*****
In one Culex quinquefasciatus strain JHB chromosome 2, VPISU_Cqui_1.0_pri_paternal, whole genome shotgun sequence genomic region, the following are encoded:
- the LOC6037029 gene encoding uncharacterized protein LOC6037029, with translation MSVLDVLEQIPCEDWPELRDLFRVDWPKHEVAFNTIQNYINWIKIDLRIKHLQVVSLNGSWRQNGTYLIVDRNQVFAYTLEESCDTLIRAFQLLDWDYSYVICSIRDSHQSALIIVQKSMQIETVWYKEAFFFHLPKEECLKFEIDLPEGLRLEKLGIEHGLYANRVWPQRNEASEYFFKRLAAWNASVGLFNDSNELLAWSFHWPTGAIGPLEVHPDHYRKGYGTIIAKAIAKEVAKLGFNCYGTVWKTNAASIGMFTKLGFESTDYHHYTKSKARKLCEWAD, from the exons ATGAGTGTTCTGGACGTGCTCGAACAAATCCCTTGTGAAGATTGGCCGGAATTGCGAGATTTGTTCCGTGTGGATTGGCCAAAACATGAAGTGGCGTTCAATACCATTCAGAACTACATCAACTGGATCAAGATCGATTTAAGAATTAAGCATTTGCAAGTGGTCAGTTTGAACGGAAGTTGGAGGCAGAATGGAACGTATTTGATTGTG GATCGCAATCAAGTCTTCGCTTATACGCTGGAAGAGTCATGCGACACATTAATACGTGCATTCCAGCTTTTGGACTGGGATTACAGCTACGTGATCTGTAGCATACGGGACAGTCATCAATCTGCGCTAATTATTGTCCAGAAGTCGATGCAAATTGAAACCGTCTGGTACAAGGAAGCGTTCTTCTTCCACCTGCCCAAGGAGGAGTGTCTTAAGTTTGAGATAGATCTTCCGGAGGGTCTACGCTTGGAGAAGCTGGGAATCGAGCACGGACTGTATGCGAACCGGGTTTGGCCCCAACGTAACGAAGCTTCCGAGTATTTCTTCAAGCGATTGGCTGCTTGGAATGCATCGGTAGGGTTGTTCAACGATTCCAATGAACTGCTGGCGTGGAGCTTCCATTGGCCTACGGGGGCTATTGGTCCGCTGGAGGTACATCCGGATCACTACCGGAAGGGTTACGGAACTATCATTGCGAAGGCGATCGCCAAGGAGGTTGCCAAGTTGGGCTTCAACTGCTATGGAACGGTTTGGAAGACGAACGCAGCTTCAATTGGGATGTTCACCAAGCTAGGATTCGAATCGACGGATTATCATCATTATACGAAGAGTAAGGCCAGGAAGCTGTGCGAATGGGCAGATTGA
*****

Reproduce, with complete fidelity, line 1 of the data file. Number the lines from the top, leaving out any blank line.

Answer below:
In one Culex quinquefasciatus strain JHB chromosome 2, VPISU_Cqui_1.0_pri_paternal, whole genome shotgun sequence genomic region, the following are encoded: